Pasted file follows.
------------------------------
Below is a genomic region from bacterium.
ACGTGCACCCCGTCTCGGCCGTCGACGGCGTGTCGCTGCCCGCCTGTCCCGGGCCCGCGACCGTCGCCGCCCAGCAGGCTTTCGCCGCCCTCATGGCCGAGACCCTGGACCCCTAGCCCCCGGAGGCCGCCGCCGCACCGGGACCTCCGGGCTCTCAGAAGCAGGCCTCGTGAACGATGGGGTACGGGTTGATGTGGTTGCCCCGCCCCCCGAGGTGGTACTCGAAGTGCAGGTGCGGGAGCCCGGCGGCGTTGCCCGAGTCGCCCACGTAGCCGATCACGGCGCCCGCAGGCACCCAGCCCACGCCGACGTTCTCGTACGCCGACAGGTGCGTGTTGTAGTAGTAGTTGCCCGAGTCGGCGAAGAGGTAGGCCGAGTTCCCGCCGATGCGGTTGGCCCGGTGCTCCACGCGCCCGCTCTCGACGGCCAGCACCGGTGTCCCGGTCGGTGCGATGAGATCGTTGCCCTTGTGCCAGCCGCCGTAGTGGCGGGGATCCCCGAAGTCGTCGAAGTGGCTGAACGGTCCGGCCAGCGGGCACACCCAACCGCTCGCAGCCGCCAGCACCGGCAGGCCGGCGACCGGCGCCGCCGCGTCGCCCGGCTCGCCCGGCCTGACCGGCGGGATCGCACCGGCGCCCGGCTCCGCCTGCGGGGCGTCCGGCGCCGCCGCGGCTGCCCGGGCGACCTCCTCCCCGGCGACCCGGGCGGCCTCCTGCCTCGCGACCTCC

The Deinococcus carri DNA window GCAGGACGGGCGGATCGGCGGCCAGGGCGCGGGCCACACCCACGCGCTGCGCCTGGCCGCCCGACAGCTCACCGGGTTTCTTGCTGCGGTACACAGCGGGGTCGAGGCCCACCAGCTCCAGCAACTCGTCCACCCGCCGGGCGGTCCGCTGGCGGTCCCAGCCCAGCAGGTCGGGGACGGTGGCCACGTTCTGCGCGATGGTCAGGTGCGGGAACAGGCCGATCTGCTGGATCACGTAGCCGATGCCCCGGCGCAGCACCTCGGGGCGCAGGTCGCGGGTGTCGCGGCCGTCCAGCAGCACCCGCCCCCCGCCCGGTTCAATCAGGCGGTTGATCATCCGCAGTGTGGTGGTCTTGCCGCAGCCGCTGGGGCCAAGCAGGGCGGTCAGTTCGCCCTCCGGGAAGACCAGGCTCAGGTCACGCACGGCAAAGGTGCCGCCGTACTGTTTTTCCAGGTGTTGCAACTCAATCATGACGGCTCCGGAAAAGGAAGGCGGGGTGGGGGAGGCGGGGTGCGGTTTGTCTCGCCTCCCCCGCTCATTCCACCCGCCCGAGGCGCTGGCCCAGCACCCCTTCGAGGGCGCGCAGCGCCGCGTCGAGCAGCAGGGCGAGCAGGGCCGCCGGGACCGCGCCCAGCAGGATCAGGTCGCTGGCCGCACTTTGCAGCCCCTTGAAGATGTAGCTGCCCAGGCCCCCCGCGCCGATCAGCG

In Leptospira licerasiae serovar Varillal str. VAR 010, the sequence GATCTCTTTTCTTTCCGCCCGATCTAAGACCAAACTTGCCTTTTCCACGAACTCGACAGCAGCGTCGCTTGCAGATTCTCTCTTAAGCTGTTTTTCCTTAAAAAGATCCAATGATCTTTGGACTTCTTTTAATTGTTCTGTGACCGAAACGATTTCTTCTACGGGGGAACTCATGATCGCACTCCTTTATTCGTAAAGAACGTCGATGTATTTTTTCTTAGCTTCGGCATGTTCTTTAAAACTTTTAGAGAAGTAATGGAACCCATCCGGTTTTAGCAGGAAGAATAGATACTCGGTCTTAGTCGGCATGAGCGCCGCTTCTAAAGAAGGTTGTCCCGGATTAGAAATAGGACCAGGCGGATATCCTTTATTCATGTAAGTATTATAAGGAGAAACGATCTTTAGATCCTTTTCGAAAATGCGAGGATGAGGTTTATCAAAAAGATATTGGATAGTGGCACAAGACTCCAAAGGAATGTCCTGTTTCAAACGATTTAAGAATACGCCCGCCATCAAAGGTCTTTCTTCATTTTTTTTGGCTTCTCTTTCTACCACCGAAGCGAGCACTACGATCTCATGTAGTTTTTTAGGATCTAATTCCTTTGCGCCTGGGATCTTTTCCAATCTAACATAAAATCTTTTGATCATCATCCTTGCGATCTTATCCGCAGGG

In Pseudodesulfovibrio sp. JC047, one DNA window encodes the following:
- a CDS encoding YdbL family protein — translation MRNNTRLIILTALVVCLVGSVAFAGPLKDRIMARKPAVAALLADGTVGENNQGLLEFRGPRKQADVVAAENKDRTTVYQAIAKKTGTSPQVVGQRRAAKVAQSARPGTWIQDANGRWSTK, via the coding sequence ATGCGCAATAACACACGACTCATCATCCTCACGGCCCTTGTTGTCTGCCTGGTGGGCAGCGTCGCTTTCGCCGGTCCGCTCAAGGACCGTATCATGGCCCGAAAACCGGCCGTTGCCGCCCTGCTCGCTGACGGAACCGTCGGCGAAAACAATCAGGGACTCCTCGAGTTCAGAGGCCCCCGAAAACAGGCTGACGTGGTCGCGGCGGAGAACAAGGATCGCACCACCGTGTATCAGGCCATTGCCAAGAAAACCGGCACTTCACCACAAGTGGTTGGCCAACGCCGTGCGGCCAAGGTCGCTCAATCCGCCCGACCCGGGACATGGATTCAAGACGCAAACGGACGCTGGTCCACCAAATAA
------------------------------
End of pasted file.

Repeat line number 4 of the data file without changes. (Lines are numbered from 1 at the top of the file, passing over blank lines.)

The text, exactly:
In Leptospira licerasiae serovar Varillal str. VAR 010, the sequence GATCTCTTTTCTTTCCGCCCGATCTAAGACCAAACTTGCCTTTTCCACGAACTCGACAGCAGCGTCGCTTGCAGATTCTCTCTTAAGCTGTTTTTCCTTAAAAAGATCCAATGATCTTTGGACTTCTTTTAATTGTTCTGTGACCGAAACGATTTCTTCTACGGGGGAACTCATGATCGCACTCCTTTATTCGTAAAGAACGTCGATGTATTTTTTCTTAGCTTCGGCATGTTCTTTAAAACTTTTAGAGAAGTAATGGAACCCATCCGGTTTTAGCAGGAAGAATAGATACTCGGTCTTAGTCGGCATGAGCGCCGCTTCTAAAGAAGGTTGTCCCGGATTAGAAATAGGACCAGGCGGATATCCTTTATTCATGTAAGTATTATAAGGAGAAACGATCTTTAGATCCTTTTCGAAAATGCGAGGATGAGGTTTATCAAAAAGATATTGGATAGTGGCACAAGACTCCAAAGGAATGTCCTGTTTCAAACGATTTAAGAATACGCCCGCCATCAAAGGTCTTTCTTCATTTTTTTTGGCTTCTCTTTCTACCACCGAAGCGAGCACTACGATCTCATGTAGTTTTTTAGGATCTAATTCCTTTGCGCCTGGGATCTTTTCCAATCTAACATAAAATCTTTTGATCATCATCCTTGCGATCTTATCCGCAGGG